Your Brain in Love (TEDtalk)

5958884664_8de3f445f1_bYour Brain — Valentine’s Edition.

Here is Helen Fisher’s TED Talk from TED 2008. Helen’s bio on the TED website reads,

Anthropologist Helen Fisher studies gender differences and the evolution of human emotions. She’s best known as an expert on romantic love, and her beautifully penned books — including Anatomy of Love and Why We Love — lay bare the mysteries of our most treasured emotion.

This exploration of the brain’s response to love will hopefully be a fun, nerdy, and educational way to think about your loved ones during this Valentine’s Day week. Enjoy.

Want more on the brain in love?

Photo Credit: khalid Albaih via Compfight cc
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Your Brain Is Amazing (Short Video)

The good folks over at Piled Higher and Deeper created the below video based on their awesome infographic titled, “Your Brain By the Numbers.”

Coming it at only 1:17, it is well worth watching and sharing. Enjoy.

Friday Funnies

Some Friday brain humor. Enjoy.

From the Daily Ha Ha:

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From The MetaPicture:

funny-Lost-brain-sign

Also from The MetaPicture:

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Inside a toddler’s brain by Melissa Balmain in Parenting Mag, posted at BuzzFeed:

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By Mark Parisi via MyTeenageWereWolf:

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From TaMuse–The Brain’s a Troll:

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And, finally, the timelessly hilarious Gary Larson’s Far Side, posted on Inebriated Press:

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How the Brain Retains (Infographic)

The folks over at mindflash developed this infographic about how and where the brain stores it’s information. While much of the brain’s information storage system remains a mystery, it is important to remember (see what we did there?) that memory is varied, nuanced, and often associative. Working memory is different than short or long term memory and what students take away from an experience or recall about it later, cannot be dictated by anyone else. They construct knowledge and memory themselves. It is why, as educators, we must be conscientious of providing environments and experiences that are meaningful, relevant, and engaging to them.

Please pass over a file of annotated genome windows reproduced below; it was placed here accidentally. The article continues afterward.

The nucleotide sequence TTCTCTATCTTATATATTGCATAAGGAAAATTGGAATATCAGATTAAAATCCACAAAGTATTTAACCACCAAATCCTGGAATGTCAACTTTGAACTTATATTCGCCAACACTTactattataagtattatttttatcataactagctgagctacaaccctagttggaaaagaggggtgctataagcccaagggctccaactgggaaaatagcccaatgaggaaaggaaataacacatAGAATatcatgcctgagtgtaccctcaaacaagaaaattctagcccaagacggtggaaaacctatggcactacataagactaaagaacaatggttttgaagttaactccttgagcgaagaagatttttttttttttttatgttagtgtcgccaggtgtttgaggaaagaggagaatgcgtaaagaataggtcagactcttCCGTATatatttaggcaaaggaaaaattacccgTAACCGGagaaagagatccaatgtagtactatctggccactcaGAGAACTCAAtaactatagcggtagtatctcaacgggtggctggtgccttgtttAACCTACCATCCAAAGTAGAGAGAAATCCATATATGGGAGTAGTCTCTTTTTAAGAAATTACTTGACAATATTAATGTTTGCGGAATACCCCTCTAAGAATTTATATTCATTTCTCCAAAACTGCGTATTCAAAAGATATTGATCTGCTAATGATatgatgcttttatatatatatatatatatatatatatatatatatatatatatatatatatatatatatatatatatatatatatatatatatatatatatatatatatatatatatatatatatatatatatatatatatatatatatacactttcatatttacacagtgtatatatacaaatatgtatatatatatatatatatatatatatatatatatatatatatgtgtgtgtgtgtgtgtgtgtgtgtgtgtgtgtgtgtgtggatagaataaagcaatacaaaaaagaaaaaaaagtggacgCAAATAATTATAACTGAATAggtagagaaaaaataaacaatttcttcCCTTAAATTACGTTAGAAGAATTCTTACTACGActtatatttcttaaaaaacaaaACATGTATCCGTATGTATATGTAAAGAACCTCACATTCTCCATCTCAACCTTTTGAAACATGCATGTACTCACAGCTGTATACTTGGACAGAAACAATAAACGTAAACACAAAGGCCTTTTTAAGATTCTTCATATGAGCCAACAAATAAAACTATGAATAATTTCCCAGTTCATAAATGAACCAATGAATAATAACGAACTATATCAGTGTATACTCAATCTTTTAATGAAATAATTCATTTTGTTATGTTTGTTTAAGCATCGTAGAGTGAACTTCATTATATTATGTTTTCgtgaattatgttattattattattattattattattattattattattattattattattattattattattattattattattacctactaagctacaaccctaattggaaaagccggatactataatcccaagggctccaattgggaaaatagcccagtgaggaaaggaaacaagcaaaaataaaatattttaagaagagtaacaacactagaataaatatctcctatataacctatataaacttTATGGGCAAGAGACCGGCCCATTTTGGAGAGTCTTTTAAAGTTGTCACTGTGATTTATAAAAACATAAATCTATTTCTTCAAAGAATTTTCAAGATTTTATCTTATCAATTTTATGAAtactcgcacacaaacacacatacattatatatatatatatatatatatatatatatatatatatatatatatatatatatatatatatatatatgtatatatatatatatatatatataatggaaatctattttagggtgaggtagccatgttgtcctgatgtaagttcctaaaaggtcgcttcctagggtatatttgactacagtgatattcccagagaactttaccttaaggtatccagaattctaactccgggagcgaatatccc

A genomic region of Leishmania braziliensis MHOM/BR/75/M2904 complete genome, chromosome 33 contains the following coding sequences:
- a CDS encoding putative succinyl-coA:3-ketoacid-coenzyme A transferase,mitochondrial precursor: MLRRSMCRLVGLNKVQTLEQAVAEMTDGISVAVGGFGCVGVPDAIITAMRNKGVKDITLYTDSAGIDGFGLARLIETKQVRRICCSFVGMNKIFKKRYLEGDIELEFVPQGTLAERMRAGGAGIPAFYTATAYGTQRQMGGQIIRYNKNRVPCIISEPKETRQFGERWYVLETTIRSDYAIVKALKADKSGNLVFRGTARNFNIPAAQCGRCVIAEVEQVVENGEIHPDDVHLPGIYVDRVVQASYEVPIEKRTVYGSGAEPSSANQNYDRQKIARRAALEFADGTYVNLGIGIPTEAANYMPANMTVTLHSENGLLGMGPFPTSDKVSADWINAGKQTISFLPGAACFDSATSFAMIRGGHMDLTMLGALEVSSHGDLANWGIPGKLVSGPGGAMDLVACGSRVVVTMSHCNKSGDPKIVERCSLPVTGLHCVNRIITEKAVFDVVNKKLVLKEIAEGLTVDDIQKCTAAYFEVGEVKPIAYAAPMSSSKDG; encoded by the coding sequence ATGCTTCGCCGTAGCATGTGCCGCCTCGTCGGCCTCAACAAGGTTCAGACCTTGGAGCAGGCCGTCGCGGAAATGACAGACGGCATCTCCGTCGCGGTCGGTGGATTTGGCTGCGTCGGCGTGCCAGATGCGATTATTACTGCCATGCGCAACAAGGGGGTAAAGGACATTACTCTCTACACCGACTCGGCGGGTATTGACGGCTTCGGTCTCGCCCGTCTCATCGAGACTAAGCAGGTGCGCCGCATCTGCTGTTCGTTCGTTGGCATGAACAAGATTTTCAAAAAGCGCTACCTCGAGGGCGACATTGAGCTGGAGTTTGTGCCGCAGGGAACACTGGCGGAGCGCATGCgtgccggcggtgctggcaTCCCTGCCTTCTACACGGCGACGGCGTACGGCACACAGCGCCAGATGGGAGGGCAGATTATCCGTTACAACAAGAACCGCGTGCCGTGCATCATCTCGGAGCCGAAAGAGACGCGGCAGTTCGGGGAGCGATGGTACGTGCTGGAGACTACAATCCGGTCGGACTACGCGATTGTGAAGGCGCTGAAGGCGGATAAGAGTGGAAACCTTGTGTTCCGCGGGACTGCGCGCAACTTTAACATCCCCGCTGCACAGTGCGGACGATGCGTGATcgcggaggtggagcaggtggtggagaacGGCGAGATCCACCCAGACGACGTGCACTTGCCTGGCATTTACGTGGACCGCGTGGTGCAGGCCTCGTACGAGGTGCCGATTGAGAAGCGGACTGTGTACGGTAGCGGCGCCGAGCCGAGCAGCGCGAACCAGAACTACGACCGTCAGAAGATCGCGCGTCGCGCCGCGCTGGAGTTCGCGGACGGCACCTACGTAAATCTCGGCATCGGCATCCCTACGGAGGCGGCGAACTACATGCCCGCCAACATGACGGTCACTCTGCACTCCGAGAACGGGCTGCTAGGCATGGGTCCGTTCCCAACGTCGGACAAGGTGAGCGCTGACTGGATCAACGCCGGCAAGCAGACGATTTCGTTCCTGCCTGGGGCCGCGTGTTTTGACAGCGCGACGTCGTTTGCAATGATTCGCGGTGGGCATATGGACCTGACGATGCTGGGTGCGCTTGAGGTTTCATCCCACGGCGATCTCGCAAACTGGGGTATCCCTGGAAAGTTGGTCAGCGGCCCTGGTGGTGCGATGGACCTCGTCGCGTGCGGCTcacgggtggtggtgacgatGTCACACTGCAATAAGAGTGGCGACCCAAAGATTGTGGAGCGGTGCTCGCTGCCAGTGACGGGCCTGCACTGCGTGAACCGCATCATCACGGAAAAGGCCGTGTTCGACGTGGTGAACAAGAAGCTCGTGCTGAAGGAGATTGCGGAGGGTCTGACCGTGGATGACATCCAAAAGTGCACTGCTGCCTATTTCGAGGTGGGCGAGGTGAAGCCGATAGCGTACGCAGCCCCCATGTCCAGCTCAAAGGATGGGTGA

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Anxiety and the Mind

Below is an image from a Time Magazine article on the “Anatomy of Anxiety” from a few years ago. While the article is a bit dated, the relevance remains, especially for educators.

Students need to feel relaxed, safe, and welcome in order to learn effectively. If we focus only on content and raise the stakes of assessments, we increase some students’ anxiety and make it more difficult for them to learn. A reminder that our job in working with students begins, and is sustained, through relationship building and trust.

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Image: Joel Ertola via Time 

 

Language Learning and the Developing Mind

Here is a short video from Southern California Public Radio station KPCC on the science behind bilingual learning. The site, Bilingual Learning, explores “the science, options, and dilemmas of dual language education.”

Much appreciation to Marcela Summerville (@PreKlanguages) of Spanish Workshop for Children for pointing this out to us.

Neurology of Gaming, Infographic

As with most things, “gaming” (or being engaged in video games) has both positives and negatives when it comes to developing minds. Too much gaming, and the positive effects are overshadowed by the negative.

Yet, the right balance can add another avenue for pursuing educational goals and achievement. As a result, more and more programs are using gaming to reach and teach students in ways they never could before. Therapy programs, schools, and even research scientists have all benefitted from the strategic use of games to increase successes.

Below is an infographic from Online Universities looking at the brain on games. What do you think? How have you used games in your work with students? What might we need to be cautious of in incorporating gaming in our learning environments? Share your thoughts and any resources you find valuable in the comments.

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Image: Online University